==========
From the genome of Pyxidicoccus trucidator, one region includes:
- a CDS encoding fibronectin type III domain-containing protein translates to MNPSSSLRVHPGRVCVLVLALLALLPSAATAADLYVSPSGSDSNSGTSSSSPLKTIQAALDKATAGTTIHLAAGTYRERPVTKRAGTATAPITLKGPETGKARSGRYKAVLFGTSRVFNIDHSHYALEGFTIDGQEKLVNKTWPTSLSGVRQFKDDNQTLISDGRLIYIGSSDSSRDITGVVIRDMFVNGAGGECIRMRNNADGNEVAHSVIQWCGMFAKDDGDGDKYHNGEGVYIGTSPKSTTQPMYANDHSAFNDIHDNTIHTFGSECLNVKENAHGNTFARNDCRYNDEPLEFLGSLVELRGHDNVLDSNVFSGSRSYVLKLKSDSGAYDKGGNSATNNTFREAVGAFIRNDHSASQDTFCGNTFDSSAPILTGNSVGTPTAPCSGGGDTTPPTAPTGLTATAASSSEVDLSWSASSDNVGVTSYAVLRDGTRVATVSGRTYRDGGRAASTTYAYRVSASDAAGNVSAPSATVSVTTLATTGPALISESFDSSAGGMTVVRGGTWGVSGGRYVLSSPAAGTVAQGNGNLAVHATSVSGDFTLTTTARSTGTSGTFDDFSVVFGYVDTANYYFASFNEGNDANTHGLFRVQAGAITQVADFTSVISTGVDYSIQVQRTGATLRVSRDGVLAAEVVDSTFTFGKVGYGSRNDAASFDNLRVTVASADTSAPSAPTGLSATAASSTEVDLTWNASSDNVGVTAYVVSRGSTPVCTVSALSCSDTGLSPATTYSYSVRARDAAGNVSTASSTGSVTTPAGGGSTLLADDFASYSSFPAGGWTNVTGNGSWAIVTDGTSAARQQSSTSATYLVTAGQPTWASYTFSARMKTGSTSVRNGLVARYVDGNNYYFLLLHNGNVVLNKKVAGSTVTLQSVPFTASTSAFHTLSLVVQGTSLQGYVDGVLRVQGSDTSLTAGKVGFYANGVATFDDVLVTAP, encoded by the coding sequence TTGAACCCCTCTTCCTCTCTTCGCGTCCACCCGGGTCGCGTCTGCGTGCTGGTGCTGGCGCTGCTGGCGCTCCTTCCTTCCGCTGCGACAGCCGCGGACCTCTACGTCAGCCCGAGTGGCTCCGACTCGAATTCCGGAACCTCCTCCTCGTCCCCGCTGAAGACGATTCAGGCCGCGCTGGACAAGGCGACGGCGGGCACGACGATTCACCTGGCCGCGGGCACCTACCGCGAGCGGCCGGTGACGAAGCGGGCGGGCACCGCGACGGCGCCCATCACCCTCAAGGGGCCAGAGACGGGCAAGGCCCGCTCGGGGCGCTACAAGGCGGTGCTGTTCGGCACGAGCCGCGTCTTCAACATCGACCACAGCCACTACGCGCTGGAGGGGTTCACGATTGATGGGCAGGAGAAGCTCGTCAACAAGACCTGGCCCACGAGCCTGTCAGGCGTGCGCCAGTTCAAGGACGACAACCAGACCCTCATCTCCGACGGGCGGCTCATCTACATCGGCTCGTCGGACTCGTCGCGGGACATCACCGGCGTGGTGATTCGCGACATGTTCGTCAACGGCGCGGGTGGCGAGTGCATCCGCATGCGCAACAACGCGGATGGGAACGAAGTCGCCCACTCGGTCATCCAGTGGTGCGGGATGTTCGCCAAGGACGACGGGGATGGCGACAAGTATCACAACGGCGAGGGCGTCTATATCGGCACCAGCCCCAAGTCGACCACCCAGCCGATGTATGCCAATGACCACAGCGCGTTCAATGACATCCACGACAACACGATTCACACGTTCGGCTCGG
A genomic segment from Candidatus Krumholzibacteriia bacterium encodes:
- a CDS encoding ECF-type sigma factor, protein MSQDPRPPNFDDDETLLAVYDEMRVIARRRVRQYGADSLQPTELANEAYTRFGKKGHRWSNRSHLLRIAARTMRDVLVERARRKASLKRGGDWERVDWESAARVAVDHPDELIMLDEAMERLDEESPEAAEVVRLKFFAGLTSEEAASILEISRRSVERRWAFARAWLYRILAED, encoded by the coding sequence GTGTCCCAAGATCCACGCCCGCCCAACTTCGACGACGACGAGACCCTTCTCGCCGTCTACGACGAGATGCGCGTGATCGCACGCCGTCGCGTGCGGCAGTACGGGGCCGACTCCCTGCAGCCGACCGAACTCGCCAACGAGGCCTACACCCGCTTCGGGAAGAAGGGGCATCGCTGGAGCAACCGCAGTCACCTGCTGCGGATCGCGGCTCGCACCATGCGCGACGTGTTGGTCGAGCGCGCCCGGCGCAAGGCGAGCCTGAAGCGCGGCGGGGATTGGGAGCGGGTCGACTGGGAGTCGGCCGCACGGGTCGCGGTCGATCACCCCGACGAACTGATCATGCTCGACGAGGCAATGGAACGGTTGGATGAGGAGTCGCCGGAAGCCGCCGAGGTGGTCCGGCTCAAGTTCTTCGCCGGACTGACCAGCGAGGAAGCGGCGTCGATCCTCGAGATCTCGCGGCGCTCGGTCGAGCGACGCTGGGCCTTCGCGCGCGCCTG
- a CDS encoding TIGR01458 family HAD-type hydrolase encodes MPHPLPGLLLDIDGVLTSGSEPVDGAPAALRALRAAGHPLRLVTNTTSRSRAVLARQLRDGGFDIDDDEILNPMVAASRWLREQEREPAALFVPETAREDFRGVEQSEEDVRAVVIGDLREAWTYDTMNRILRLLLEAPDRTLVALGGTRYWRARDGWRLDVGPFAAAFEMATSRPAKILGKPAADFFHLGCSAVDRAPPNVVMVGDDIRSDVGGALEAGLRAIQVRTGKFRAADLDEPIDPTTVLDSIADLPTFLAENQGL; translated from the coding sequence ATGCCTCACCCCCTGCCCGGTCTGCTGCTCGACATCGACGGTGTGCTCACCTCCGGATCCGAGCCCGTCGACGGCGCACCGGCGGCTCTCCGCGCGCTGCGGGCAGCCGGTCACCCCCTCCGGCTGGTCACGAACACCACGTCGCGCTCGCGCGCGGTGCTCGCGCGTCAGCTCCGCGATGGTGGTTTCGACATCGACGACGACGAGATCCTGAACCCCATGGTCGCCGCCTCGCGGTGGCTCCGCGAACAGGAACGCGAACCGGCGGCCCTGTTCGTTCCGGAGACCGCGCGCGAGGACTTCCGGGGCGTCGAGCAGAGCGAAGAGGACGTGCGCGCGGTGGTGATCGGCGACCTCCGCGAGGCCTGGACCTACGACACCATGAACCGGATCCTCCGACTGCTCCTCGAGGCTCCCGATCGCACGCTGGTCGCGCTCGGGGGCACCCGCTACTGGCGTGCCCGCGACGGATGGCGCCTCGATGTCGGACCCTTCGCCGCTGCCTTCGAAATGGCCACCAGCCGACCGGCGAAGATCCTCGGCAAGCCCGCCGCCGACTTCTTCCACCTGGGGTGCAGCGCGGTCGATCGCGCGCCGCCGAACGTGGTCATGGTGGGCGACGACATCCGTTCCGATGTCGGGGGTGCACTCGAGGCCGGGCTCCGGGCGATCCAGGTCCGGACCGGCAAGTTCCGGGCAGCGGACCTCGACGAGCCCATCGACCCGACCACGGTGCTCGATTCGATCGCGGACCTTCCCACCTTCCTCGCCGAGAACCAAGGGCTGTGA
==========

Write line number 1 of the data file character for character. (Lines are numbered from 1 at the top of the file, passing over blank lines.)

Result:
From the genome of Pyxidicoccus trucidator, one region includes: